Many companies have been forced to accede to customer demands which are normally not part of their policies once the current 2019 Novel Coronavirus pandemic swept around the world and forced millions of people to stay in their homes — and that includes companies within the travel industry, who have extended expiration dates on points as well as elite status levels…
The One Time Exception is Slowly Returning
…but I have been noticing a slow return of the “one-time exception” — you know, through which the customer service person is letting you know that even though what you want is against the policiy set forth by the company, they are being generous enough to grant you an exception and give to you what you are seeking…
…however, do not expect it to happen again. You had your one shot at getting what you wanted fulfilled — supposedly, anyway.
One time exceptions may include getting miles and elite status credit which you earned on a flight — but the flight was more than six months ago — as one of numerous examples: “Ma’am, normally we would not give you this credit; but I spoke to my supervisor, and she is willing to make an exception and offer to fulfill your request just this once.”
Sometimes the phrase “one-time exception” is clearly repeated during the telephone call — the phrase can also be used via social media — just to ensure that you are listening with fair warning in the event that you attempt to have that request fulfilled again.
If you are the customer, do you bow on your knees and kiss the earth, gratefully thankful that you received your one-time exception — or do you feel like the customer service representative is being condescending to you?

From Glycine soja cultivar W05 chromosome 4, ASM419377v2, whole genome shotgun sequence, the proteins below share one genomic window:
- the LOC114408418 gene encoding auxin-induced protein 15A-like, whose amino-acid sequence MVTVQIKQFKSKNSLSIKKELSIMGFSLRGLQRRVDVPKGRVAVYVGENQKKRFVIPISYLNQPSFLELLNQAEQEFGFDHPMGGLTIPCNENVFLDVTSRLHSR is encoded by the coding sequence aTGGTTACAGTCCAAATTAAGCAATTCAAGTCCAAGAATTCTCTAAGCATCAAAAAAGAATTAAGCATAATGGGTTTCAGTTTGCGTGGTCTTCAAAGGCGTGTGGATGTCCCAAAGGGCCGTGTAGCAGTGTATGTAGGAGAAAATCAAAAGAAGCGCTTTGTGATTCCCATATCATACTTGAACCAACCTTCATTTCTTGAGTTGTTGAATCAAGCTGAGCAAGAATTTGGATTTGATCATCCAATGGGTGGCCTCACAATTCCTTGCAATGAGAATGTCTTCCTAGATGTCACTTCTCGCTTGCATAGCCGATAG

Companies tend to give customer service representatives some leeway in granting a request — which may not be a part of company policy; or conflicts with the rules which govern the source of the request…
…but of course, companies understandably do not want to condition customers to think that they can bypass the rules every time there is an issue or a conflict; so as to lend some good will and not lose a customer, you are told “I will grant you a one-time exception” by the customer service representative or manager; and usually have the issue resolved in your favor. Some companies do tend to firmly adhere to their policies and rules and deny a request no matter what if it is granted a second time.
Ultimately, that one-time exception is better than nothing at all — but I would prefer if a company did not adhere so strictly to corporate policies to the point that they are perceived as unfriendly to the customer. Still, you get a better chance at having your request fulfilled than by not asking at all.
Have you encountered being told that you are being given a “one-time exception” — and have you noticed that phrase is increasingly being used in recent weeks? If so, please post your thoughts and experiences in the Comments section below.